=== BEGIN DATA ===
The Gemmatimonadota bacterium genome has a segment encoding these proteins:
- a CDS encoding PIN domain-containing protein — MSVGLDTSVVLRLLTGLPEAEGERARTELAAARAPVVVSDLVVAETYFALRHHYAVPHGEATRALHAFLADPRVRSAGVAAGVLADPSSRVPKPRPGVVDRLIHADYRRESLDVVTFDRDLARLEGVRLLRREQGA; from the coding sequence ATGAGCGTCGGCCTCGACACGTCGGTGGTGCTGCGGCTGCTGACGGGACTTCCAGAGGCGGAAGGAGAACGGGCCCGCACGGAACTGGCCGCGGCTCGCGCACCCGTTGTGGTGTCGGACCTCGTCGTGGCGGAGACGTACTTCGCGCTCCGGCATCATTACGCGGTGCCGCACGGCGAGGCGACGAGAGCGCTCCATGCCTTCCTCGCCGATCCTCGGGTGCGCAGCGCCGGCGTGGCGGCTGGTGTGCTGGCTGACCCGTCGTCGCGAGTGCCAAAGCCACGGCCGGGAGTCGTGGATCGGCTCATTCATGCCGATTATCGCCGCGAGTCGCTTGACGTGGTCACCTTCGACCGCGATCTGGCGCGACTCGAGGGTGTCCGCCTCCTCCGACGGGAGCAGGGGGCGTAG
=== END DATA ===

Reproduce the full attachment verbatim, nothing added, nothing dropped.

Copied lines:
The Gemmatimonadota bacterium genome has a segment encoding these proteins:
- a CDS encoding PIN domain-containing protein — MSVGLDTSVVLRLLTGLPEAEGERARTELAAARAPVVVSDLVVAETYFALRHHYAVPHGEATRALHAFLADPRVRSAGVAAGVLADPSSRVPKPRPGVVDRLIHADYRRESLDVVTFDRDLARLEGVRLLRREQGA; from the coding sequence ATGAGCGTCGGCCTCGACACGTCGGTGGTGCTGCGGCTGCTGACGGGACTTCCAGAGGCGGAAGGAGAACGGGCCCGCACGGAACTGGCCGCGGCTCGCGCACCCGTTGTGGTGTCGGACCTCGTCGTGGCGGAGACGTACTTCGCGCTCCGGCATCATTACGCGGTGCCGCACGGCGAGGCGACGAGAGCGCTCCATGCCTTCCTCGCCGATCCTCGGGTGCGCAGCGCCGGCGTGGCGGCTGGTGTGCTGGCTGACCCGTCGTCGCGAGTGCCAAAGCCACGGCCGGGAGTCGTGGATCGGCTCATTCATGCCGATTATCGCCGCGAGTCGCTTGACGTGGTCACCTTCGACCGCGATCTGGCGCGACTCGAGGGTGTCCGCCTCCTCCGACGGGAGCAGGGGGCGTAG